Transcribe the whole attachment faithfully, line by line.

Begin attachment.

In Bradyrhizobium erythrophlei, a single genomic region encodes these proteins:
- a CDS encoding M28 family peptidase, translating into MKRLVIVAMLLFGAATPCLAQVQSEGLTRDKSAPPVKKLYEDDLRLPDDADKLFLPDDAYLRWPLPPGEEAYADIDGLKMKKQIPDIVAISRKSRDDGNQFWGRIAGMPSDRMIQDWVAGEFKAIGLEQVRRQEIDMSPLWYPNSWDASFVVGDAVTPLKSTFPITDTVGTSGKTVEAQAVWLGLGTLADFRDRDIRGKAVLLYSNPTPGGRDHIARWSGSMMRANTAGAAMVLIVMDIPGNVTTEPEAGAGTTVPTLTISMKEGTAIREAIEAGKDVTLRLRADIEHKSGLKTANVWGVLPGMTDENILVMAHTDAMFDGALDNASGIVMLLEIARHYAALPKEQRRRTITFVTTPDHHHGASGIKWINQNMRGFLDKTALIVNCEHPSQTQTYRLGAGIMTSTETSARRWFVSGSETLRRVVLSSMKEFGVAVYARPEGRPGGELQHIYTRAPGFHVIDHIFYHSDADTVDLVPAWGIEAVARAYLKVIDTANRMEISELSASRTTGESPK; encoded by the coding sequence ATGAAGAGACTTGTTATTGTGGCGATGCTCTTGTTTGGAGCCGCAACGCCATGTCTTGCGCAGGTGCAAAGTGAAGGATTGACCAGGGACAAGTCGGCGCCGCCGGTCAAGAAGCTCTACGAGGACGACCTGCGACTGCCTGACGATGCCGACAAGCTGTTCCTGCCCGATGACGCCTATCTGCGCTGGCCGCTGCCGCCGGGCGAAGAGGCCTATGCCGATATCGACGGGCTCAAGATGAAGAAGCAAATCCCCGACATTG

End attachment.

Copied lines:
In Bradyrhizobium erythrophlei, a single genomic region encodes these proteins:
- a CDS encoding M28 family peptidase, translating into MKRLVIVAMLLFGAATPCLAQVQSEGLTRDKSAPPVKKLYEDDLRLPDDADKLFLPDDAYLRWPLPPGEEAYADIDGLKMKKQIPDIVAISRKSRDDGNQFWGRIAGMPSDRMIQDWVAGEFKAIGLEQVRRQEIDMSPLWYPNSWDASFVVGDAVTPLKSTFPITDTVGTSGKTVEAQAVWLGLGTLADFRDRDIRGKAVLLYSNPTPGGRDHIARWSGSMMRANTAGAAMVLIVMDIPGNVTTEPEAGAGTTVPTLTISMKEGTAIREAIEAGKDVTLRLRADIEHKSGLKTANVWGVLPGMTDENILVMAHTDAMFDGALDNASGIVMLLEIARHYAALPKEQRRRTITFVTTPDHHHGASGIKWINQNMRGFLDKTALIVNCEHPSQTQTYRLGAGIMTSTETSARRWFVSGSETLRRVVLSSMKEFGVAVYARPEGRPGGELQHIYTRAPGFHVIDHIFYHSDADTVDLVPAWGIEAVARAYLKVIDTANRMEISELSASRTTGESPK; encoded by the coding sequence ATGAAGAGACTTGTTATTGTGGCGATGCTCTTGTTTGGAGCCGCAACGCCATGTCTTGCGCAGGTGCAAAGTGAAGGATTGACCAGGGACAAGTCGGCGCCGCCGGTCAAGAAGCTCTACGAGGACGACCTGCGACTGCCTGACGATGCCGACAAGCTGTTCCTGCCCGATGACGCCTATCTGCGCTGGCCGCTGCCGCCGGGCGAAGAGGCCTATGCCGATATCGACGGGCTCAAGATGAAGAAGCAAATCCCCGACATTG